F3N: An Intelligent Fuzzy-Based Cluster Head Selection System for WSNs and Its Performance Evaluation

F3N: An Intelligent Fuzzy-Based Cluster Head Selection System for WSNs and Its Performance Evaluation

Donald Elmazi (Polytechnic University of Tirana, Albania), Evjola Spaho (Polytechnic University of Tirana, Albania), Keita Matsuo (Fukuoka Prefectural Fukuoka Technical High School, Japan), Tetsuya Oda (Fukuoka Institute of Technology, Japan), Makoto Ikeda (Fukuoka Institute of Technology, Japan) and Leonard Barolli (Fukuoka Institute of Technology, Japan)
DOI: 10.4018/978-1-4666-8751-6.ch044
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Sensor networks supported by recent technological advances in low power wireless communications along with silicon integration of various functionalities are emerging as a critically important computer class that enable novel and low cost applications. There are many fundamental problems that Wireless Sensor Networks (WSNs) research will have to address in order to ensure a reasonable degree of cost and system quality. Cluster formation and cluster head selection are important problems in WSN applications and can drastically affect the net- work's communication energy dissipation. However, selecting of the cluster head is not easy in different environments which may have different characteristics. In this paper, in order to deal with this problem, the authors propose a power reduction algorithm for WSNs based on Fuzzy Logic (FL) and Number of Neighbour Nodes (3N). They call this system F3N. The authors evaluate F3N and LEACH by many simulation results. The performance of F3N system is evaluated for tree different parameters: Remaining Battery Power of Sensor (RPS); Degree of Number of Neighbour Nodes (D3N); and Distance from Cluster Centroid (DCC). From the simulation results, they found that the probability of a sensor node to be a cluster head is increased with increase of number of neighbour nodes and remained battery power and is decreased with the increase of distance from the cluster centroid.
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The developments in technologies such as wireless communication and microelectronics have enabled Wireless Sensor Network (WSN) applications to be deployed for many applications such as battlefield surveillance and environment monitoring. An important aspect of such networks is that the nodes are unattended, resource-constrained, their energy cannot be replenished and network topology is unknown. The resource constrained limitations make it essential for these sensor nodes to conserve energy to increase life-time of the sensor network (Akyildiz, Su, Sankarasubramaniam & Cayirici, 2002; Akyildiz & Kasimoglu, 2004; Giordano & Rosenberg, 2006; Karaki & Kamal, 2004; Yang, Mino, Barolli, Ikeda, Xhafa & Duresi, 2011; Wang, Huang & Lin, 2012).

Recently, there are lot of research efforts towards the optimization of standard communication paradigms for such networks. In fact, the traditional Wireless Network (WN) design has never paid attention to constraints such as the limited or scarce energy of nodes and their computational power. Also, in WSN paths can change over time, because of time-varying characteristics of links, local contention level and nodes reliability. These problems are important especially in a multi-hop scenario, where nodes accomplish also at the routing of other nodes’ packets (Al-Karaki & Kamal, 2004)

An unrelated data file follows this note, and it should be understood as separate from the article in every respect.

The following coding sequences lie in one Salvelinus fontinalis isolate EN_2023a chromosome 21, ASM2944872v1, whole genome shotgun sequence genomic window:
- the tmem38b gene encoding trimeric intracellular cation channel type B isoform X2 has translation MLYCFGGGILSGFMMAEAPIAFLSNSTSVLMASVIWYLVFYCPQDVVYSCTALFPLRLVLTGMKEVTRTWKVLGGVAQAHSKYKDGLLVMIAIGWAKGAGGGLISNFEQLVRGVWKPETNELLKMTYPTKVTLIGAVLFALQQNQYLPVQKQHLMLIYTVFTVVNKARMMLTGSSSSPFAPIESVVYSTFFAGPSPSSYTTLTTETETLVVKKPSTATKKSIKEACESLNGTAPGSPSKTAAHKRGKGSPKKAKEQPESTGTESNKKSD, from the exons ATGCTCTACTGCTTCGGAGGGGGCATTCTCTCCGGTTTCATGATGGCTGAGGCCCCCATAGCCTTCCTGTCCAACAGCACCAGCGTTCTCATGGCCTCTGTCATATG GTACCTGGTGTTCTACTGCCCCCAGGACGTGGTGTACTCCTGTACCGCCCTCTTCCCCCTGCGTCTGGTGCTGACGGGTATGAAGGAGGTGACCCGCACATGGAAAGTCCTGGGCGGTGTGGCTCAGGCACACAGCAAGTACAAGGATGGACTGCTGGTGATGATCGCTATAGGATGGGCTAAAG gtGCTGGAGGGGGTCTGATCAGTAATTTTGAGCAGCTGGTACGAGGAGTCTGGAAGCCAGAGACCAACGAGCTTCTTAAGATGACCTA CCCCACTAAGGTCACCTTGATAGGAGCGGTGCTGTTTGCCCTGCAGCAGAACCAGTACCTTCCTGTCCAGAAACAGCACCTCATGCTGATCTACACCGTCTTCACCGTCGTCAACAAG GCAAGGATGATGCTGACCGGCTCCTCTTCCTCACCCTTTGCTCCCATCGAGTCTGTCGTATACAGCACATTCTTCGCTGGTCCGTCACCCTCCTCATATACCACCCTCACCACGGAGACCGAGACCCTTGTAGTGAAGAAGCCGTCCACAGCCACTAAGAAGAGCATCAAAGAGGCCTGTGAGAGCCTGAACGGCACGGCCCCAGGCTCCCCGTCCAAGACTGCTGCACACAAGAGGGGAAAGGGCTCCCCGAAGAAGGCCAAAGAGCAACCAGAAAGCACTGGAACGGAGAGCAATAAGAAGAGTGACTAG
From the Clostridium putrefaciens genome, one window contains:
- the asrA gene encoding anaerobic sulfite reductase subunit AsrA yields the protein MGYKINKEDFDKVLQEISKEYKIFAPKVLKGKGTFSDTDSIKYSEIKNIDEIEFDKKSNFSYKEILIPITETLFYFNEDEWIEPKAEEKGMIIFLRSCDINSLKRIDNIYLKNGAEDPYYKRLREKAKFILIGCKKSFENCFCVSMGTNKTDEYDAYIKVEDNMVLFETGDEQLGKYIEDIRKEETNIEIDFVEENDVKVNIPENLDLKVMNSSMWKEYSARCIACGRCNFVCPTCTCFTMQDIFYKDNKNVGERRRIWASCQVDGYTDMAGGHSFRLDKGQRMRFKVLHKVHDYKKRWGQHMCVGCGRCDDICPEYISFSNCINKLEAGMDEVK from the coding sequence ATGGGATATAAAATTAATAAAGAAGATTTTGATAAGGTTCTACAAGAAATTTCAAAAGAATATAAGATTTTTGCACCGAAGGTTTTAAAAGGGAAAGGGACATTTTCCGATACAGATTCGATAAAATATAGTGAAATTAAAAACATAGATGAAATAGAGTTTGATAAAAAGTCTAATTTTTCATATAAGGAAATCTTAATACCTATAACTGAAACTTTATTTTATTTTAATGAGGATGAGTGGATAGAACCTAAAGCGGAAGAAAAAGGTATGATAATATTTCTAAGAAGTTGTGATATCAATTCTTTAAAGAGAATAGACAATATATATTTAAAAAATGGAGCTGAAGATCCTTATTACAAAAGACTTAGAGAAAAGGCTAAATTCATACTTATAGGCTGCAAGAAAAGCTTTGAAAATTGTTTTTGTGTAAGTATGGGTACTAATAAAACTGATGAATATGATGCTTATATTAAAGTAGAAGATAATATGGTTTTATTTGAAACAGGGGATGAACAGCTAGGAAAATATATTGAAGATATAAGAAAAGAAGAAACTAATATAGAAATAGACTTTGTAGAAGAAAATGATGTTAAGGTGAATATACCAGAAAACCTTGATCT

There are many fundamental problems that sensor networks research will have to address in order to ensure a reasonable degree of cost and system quality. Some of these problems include sensor node clustering, Cluster Head (CH) selection and energy dissipation. There are many research works that deal with these challenges (Chatterjee, Das & Turgut, 2002; Banerjee & Khuller, 2001; Chen, How & Sha, 2004; Basagni, 1999; Amis, Prakash, Vuong & Huynh, 2000; Chan & Perrig, 2004; Heinzelman, Chandrakasan & Balakrishnan, 2004; Heinzelaman, Chandrakasan & Balakrishnan, 2000; Lindsey, Raghvendra & Sivalingam, 2002).

The cluster based algorithms could be used for partition- ing the sensor nodes into subgroups for task subdivision or energy management. Cluster formation is one of most important problems in sensor network applications and can drastically affect the network’s communication energy dis- sipation. Clustering is performed by assigning each sensor node to a specific CH. All communication to (from) each sensor node is carried out through its corresponding CH node. Obviously one would like to have each sensor to communicate with the closest CH node to conserve its energy, however CH nodes can usually handle a specific number of communication channels. Therefore, there is a maximum number of sensors that each CH node can handle. This does not allow each sensor to communicate to its closest CH node, because the CH node might have already reached its service capacity. CHs can fuse data from sensors to minimize the amount of data to be sent to the sink. When network size increases, clusters can also be organized hierarchically.

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